NEW YORK ( TheStreet) -- Plenty of investors have become furious at their actively managed mutual funds. During the financial crisis, many star managers sank.
Now, frustrated investors have concluded it is too hard to pick the best funds. Shareholders are abandoning active approaches and shifting to index funds.
But if you can't pick winners, maybe you should try some of the specialized fund companies that have long records for selecting successful active managers. These companies hire freelance portfolio managers known as subadvisers. Companies with track records of outdoing the benchmarks include Allianz Global Investors, Aston Funds and Harbor Funds.
The subadvisery approach is different from the traditional system employed by most fund companies, including Fidelity Investments and T. Rowe Price (TROW). The traditional companies rely on full-time employees, often hiring young analysts who spend years training to become portfolio managers. In contrast, the subadvisery firms screen through hundreds of independent money managers, seeking to pick the best of breed. Besides handling mutual funds, the freelance management firms also serve a variety of clients, including institutional investors who are known for demanding consistent returns. Harbor Funds and the other subadvisery fund companies have some key advantages. Instead of hiring rookies, they pick from among management firms with long records of success. Such established portfolio managers would never quit their successful businesses to become employees of another company.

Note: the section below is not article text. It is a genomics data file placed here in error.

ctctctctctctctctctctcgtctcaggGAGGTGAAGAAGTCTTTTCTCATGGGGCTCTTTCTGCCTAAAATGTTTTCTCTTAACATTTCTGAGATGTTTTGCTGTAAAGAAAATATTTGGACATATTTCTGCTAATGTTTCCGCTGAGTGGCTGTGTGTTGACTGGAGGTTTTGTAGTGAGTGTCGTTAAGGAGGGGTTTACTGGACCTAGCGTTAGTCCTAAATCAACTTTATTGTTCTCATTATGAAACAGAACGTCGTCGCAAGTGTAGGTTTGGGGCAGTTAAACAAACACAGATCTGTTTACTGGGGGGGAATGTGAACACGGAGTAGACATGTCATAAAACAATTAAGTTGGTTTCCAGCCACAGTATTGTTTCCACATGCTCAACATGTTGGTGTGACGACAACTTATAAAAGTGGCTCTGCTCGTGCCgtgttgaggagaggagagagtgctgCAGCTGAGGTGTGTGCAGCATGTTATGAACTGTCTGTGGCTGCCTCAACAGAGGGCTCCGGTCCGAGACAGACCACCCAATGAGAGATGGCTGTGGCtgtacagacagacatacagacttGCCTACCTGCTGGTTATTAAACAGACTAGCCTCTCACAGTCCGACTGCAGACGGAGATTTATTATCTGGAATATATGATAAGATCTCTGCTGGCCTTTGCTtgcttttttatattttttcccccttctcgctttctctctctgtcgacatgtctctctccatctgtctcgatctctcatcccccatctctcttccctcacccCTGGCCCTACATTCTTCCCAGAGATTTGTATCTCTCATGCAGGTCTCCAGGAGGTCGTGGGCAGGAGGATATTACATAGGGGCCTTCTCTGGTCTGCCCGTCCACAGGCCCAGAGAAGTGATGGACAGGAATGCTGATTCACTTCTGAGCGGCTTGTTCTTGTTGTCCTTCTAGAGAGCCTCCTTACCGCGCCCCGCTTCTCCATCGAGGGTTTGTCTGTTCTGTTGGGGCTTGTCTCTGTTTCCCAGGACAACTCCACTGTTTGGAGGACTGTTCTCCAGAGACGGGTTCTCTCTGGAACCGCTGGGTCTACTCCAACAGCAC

Consider Harbor Bond (HABDX), which has outdone 96% of its intermediate-term peers during the past 15 years, according to Morningstar. Harbor succeeded by hiring one of the most successful managers ever, Bill Gross, portfolio manager of Pimco Total Return (PTTAX). There is no way that Gross would quit Pimco, the company he founded, but he is more than willing to accept a fee from Harbor for overseeing a bond fund. These days it may seem like a no-brainer to hire Gross. But Harbor was shrewd enough to pick the bond manager more than two decades ago when Gross was not well known.